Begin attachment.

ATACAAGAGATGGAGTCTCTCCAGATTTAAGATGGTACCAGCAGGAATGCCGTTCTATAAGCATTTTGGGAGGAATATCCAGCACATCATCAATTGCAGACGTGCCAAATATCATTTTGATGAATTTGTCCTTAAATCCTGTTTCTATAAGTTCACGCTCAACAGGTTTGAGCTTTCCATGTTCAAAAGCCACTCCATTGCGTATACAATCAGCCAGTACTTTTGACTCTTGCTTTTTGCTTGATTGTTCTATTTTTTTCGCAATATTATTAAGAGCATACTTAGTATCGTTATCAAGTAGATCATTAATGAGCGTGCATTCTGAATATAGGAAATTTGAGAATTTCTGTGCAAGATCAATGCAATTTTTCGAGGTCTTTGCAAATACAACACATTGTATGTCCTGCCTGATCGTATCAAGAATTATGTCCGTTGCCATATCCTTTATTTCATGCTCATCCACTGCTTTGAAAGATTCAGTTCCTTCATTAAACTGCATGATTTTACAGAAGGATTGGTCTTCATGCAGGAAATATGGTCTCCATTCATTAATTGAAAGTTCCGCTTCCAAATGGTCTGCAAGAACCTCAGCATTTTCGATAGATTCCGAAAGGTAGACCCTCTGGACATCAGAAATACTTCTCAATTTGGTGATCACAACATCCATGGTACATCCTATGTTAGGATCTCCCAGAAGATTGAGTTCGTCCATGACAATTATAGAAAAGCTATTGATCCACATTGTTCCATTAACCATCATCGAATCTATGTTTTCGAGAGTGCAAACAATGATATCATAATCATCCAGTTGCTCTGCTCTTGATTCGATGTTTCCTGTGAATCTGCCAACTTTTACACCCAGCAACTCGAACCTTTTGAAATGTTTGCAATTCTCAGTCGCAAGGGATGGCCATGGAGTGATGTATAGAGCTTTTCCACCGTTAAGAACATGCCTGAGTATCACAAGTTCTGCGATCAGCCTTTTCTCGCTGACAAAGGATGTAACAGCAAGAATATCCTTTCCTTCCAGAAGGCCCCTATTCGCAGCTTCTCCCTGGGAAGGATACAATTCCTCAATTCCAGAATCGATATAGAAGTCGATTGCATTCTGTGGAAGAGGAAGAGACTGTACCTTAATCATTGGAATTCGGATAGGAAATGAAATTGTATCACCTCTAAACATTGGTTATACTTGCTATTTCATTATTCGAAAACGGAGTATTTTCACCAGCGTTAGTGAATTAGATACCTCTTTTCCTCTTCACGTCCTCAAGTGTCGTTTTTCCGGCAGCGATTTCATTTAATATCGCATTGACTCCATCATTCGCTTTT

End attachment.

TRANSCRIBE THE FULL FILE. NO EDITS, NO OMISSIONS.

ATACAAGAGATGGAGTCTCTCCAGATTTAAGATGGTACCAGCAGGAATGCCGTTCTATAAGCATTTTGGGAGGAATATCCAGCACATCATCAATTGCAGACGTGCCAAATATCATTTTGATGAATTTGTCCTTAAATCCTGTTTCTATAAGTTCACGCTCAACAGGTTTGAGCTTTCCATGTTCAAAAGCCACTCCATTGCGTATACAATCAGCCAGTACTTTTGACTCTTGCTTTTTGCTTGATTGTTCTATTTTTTTCGCAATATTATTAAGAGCATACTTAGTATCGTTATCAAGTAGATCATTAATGAGCGTGCATTCTGAATATAGGAAATTTGAGAATTTCTGTGCAAGATCAATGCAATTTTTCGAGGTCTTTGCAAATACAACACATTGTATGTCCTGCCTGATCGTATCAAGAATTATGTCCGTTGCCATATCCTTTATTTCATGCTCATCCACTGCTTTGAAAGATTCAGTTCCTTCATTAAACTGCATGATTTTACAGAAGGATTGGTCTTCATGCAGGAAATATGGTCTCCATTCATTAATTGAAAGTTCCGCTTCCAAATGGTCTGCAAGAACCTCAGCATTTTCGATAGATTCCGAAAGGTAGACCCTCTGGACATCAGAAATACTTCTCAATTTGGTGATCACAACATCCATGGTACATCCTATGTTAGGATCTCCCAGAAGATTGAGTTCGTCCATGACAATTATAGAAAAGCTATTGATCCACATTGTTCCATTAACCATCATCGAATCTATGTTTTCGAGAGTGCAAACAATGATATCATAATCATCCAGTTGCTCTGCTCTTGATTCGATGTTTCCTGTGAATCTGCCAACTTTTACACCCAGCAACTCGAACCTTTTGAAATGTTTGCAATTCTCAGTCGCAAGGGATGGCCATGGAGTGATGTATAGAGCTTTTCCACCGTTAAGAACATGCCTGAGTATCACAAGTTCTGCGATCAGCCTTTTCTCGCTGACAAAGGATGTAACAGCAAGAATATCCTTTCCTTCCAGAAGGCCCCTATTCGCAGCTTCTCCCTGGGAAGGATACAATTCCTCAATTCCAGAATCGATATAGAAGTCGATTGCATTCTGTGGAAGAGGAAGAGACTGTACCTTAATCATTGGAATTCGGATAGGAAATGAAATTGTATCACCTCTAAACATTGGTTATACTTGCTATTTCATTATTCGAAAACGGAGTATTTTCACCAGCGTTAGTGAATTAGATACCTCTTTTCCTCTTCACGTCCTCAAGTGTCGTTTTTCCGGCAGCGATTTCATTTAATATCGCATTGACTCCATCATTCGCTTTT